Before dawn on Schaaf’s 15th day in office, about 50 people gathered outside her house to protest police brutality and inequality, chanting “Wake up, Libby!” and “No sleeping on the job!” Schaaf’s children were in bed, asleep. “I’d be lying if I didn’t say it was scary and upsetting,” she says. She defends their right to protest, even at an ungodly hour. “Moving the conversation,” she says, “is much more important than my personal comfort.” Still, she stayed inside her house, for which she took plenty of flak.
Whatever their politics, most successful mayors tend to play to the consensus. From Michael Bloomberg to Bernie Sanders, they prioritize pragmatism and problem-solving over lofty ideas or partisanship, says Benjamin Barber, author of If Mayors Ruled the World. They can hang with a bunch of constituencies: activists, businesspeople, punks, soccer moms, yuppies, ex-cons, artists, coders, hipster babies. Indeed, Schaaf can go from genteel Berkeley to dicier Longfellow in a few minutes; she speaks at microbreweries and motorcycle clubs alike. And when she speaks, she does so in the vocabulary of an activist, though she doesn’t always have their support. Schaaf’s mayoralty might sound different, but when it comes to the police versus the people, it’s more of the same, says Robbie Clark, an activist at Causa Justa, in Oakland. “We’re seeing the same patterns and budgeting,” says Clark, and “the same … prioritization of the police.”
To be sure, she’s undertaking a nearly herculean effort. Other cities have tried to channel private growth into public gain, and some have fared better than others. Seattle is making a “very conscious effort to have its comprehensive plan and growth be truly inclusive,” says Victor Rubin, vice president of research at PolicyLink. Newark, meanwhile, benefited from the Cory Booker effect and used public-private partnerships to attract investment. But good intentions and investment are not panaceas. At the moment, Schaaf has a housing council implementing a development policy and has launched a plan to triple the number of low-income Oakland higher education graduates, but hardly anything has been put into place yet other than the recent Uber announcement.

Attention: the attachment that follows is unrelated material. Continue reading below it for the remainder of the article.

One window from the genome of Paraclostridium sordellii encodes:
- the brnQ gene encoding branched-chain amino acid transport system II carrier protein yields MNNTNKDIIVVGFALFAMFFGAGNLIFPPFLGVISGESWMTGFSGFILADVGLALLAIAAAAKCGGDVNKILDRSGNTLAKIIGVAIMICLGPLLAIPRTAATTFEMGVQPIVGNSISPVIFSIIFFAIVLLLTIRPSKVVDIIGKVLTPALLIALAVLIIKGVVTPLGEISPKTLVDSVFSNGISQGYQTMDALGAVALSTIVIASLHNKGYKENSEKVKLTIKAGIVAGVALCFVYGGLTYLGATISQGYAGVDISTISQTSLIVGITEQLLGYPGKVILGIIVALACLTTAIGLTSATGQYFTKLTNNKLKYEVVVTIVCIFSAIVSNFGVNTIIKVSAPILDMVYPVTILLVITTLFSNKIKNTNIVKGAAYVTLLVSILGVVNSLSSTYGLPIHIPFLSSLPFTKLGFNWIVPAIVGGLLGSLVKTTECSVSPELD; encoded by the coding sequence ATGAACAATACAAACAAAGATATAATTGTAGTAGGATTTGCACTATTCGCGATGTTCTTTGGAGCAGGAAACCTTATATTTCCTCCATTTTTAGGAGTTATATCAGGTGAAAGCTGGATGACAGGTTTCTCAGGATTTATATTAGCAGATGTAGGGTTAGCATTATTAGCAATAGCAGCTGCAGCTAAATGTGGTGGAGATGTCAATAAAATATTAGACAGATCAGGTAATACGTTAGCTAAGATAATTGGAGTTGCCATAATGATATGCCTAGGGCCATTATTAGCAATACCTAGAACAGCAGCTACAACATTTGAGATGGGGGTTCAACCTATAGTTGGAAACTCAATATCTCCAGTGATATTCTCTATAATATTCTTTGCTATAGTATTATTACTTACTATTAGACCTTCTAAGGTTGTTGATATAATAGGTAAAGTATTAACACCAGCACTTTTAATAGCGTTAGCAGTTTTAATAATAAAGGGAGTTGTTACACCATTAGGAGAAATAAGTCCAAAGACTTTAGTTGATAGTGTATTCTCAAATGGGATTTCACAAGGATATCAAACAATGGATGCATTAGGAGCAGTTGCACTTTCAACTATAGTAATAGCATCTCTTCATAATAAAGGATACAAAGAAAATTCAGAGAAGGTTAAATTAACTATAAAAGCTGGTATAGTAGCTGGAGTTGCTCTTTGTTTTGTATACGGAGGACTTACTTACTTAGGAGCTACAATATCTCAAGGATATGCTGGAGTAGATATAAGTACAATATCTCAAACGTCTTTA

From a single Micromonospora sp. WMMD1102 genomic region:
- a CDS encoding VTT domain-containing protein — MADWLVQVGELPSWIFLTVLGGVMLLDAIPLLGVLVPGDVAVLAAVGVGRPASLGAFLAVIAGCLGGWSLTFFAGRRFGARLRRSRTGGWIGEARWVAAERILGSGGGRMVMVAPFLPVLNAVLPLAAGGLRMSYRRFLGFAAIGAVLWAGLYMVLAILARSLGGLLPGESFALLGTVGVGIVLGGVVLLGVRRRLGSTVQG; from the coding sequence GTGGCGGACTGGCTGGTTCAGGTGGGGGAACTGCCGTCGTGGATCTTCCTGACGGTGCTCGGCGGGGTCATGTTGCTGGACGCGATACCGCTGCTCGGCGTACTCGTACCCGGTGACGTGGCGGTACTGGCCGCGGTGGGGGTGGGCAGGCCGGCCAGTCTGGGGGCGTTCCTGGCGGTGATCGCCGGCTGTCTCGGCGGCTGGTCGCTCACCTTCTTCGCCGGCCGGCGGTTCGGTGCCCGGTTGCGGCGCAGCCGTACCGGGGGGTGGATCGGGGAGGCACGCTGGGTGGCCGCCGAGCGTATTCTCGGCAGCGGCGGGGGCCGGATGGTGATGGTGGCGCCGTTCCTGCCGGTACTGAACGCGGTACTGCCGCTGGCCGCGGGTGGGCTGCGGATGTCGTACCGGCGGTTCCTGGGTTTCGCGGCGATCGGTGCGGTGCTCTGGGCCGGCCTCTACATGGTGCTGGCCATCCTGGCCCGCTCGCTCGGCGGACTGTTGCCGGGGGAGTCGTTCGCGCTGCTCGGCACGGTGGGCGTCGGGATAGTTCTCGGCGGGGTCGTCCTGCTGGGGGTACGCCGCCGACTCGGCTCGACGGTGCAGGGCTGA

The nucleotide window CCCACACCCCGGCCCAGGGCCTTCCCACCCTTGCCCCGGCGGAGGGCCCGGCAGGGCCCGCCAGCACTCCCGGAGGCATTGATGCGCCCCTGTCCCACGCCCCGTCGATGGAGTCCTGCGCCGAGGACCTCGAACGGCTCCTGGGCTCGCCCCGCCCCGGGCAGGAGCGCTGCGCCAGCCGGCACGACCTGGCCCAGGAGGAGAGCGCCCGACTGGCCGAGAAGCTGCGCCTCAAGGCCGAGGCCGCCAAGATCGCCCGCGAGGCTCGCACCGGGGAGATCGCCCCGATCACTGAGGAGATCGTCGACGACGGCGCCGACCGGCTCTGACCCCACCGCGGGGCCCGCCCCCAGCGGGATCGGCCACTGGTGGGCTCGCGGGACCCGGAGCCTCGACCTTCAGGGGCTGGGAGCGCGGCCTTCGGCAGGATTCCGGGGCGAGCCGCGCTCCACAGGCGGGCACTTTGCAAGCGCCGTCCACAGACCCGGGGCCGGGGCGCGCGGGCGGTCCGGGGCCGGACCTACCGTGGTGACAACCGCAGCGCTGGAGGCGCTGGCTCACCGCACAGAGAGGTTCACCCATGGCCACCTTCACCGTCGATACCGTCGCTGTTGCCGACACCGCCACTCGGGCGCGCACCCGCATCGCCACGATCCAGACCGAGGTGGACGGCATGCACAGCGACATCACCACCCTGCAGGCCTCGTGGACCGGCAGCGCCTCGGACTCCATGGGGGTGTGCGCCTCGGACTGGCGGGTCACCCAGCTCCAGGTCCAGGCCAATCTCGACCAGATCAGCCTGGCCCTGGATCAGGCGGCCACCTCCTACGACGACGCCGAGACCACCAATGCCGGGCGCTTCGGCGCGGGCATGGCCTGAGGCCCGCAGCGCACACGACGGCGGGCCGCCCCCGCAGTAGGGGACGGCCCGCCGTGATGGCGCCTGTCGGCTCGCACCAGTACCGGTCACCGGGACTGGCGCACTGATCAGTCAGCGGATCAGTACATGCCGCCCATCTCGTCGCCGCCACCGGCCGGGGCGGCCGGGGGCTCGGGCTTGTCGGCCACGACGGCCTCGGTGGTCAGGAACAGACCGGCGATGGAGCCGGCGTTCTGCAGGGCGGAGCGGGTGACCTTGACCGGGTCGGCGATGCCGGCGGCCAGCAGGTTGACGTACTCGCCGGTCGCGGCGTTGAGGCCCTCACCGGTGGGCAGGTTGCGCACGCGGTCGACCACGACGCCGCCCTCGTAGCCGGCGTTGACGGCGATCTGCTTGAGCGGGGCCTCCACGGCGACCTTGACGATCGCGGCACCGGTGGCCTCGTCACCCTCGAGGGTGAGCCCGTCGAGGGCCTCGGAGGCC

On the other hand, experts caution that moving too quickly might have the worst results. Plus, some question whether Schaaf might be too late to the tech-industry bandwagon. “The market is softening, the tech boom is softening,” city planning professor Karen Chapple says. Softening is the least of it; a repeat of the dot-com crash would be devastating to Oakland’s progress. Still others question if tech is the right industry for Oakland at all, suggesting a better strategy would be to train residents for mid-level manufacturing jobs. But that might not be her biggest concern, Siegel says: She has an eight-person city council that Siegel describes as being “eight factions.”
As for Schaaf, her career seems to be on the rise, even if she can’t pull off a long-term turnaround for Oakland. Sitting in her wood-paneled office in marble-walled City Hall, Schaaf waves off the question of her ultimate ambition. She tells me to ask something more interesting.
Video by Charlotte Buchen.
Correction: An earlier version of this article misidentified the Jean Quan’s ethnic background. She is Chinese-American.